Between Before and After

Between before and afterAuthor: Maureen Doyle McQuerry

Publisher: Blink YA Books

Release Date: February 5, 2019

Rating: 4 Stars

Reviewer: Jessica Higgins

A past/present mash up story between a mother and daughter that shows the similarities through the differences in age and time.

Molly is fourteen years old and has the weight of the world on her shoulders. Her parent’s marriage is falling apart, and her mother is falling into a deep depression. She knows her mother has been keeping a big secret, which is part of her problems. Molly helps look after her brother Angus and when her Uncle Stephen shows up claiming to have been involved in a miracle curing a young boy, things get even more interesting. Elaine, Molly’s mother, realizes she can no longer hide behind her stories she has loved and must face the truth of what he life has become. Going between 1918 New York and 1955 California, Between Before and After shows how a family can overcome adversity and find new life even in the most trying of times.

Between Before and After is a very interesting tale told in a unique way. The past/present mash up is becoming a very popular method of story delivery, but it is not usually told from more than two or three viewpoints. So, having multiple viewpoints can be a gamble, but it played out well in this scenario. In 1955 with Molly’s view-point, readers see very little of Elaine and what is going on in her head and how she is really involved with her family. She is much more removed than a normal mother figure would be. Reverting to 1918, readers get a glimpse into Elaine’s history, which makes everything in her present make much more sense. Molly and Elaine are the main characters, but the secondary characters are important and add greatly to the story. I especially liked Stephen and Mr. Seward. The last few chapters that were set in 1955 and the characters that were thrown together really brought everything full circle. I enjoyed the way that all played out; it made perfect sense and tied up the loose ends. At the end of some of the chapters, there were little snippets from Hansel and Gretel.  I understand how this tied into the story, but some readers may feel this takes away from the flow of the story and skip over these parts. I think shorter segments might have played out better and not have been as much of a distraction. Overall, I would recommend this book to young readers that enjoy historical novels with a great tie in between the timelines and viewpoints.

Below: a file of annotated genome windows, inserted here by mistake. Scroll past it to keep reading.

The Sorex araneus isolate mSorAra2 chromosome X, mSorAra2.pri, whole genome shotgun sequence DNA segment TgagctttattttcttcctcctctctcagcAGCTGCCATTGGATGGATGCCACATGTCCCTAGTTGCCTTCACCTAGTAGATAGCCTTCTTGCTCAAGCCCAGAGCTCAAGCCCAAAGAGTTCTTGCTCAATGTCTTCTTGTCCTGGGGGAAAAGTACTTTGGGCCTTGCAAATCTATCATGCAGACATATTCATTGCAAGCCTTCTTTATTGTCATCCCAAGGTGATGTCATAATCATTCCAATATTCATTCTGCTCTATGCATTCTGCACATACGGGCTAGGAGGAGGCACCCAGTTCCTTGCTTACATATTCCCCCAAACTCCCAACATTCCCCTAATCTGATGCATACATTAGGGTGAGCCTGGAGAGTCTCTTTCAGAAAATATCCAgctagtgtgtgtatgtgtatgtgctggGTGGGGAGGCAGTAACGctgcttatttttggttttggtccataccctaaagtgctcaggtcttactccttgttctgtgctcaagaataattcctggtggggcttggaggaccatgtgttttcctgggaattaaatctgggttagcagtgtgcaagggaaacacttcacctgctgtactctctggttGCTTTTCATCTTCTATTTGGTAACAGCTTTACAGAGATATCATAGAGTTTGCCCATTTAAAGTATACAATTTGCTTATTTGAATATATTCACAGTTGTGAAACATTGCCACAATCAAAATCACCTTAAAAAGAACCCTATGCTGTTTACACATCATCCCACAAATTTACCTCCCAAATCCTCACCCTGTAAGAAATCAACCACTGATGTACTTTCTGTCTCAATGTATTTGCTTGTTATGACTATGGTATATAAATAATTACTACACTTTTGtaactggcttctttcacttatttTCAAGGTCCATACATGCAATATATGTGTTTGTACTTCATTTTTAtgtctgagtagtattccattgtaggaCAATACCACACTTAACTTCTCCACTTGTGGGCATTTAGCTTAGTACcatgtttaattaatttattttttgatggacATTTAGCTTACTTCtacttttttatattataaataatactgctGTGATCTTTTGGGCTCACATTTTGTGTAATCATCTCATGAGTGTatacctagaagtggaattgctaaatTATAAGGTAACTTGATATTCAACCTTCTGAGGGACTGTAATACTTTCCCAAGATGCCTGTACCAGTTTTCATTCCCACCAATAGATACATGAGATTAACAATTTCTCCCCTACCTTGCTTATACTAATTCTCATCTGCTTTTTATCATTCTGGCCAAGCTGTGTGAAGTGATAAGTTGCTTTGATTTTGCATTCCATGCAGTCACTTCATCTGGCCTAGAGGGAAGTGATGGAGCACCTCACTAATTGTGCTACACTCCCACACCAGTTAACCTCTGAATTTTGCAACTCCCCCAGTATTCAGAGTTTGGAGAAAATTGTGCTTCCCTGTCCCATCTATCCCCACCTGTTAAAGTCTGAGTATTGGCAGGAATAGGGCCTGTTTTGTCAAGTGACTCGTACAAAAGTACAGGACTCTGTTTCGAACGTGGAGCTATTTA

I received a complimentary copy of this title from the publisher.  The views and opinions expressed within are my own.

The Sky Above US

The Sky Above UsAuthor: Sara Sundin

Series: Sunrise at Normandy #2

Publisher: Revell

Release Date: February 5, 2019

Rating: 5 Stars

Reviewer: Jessica Higgins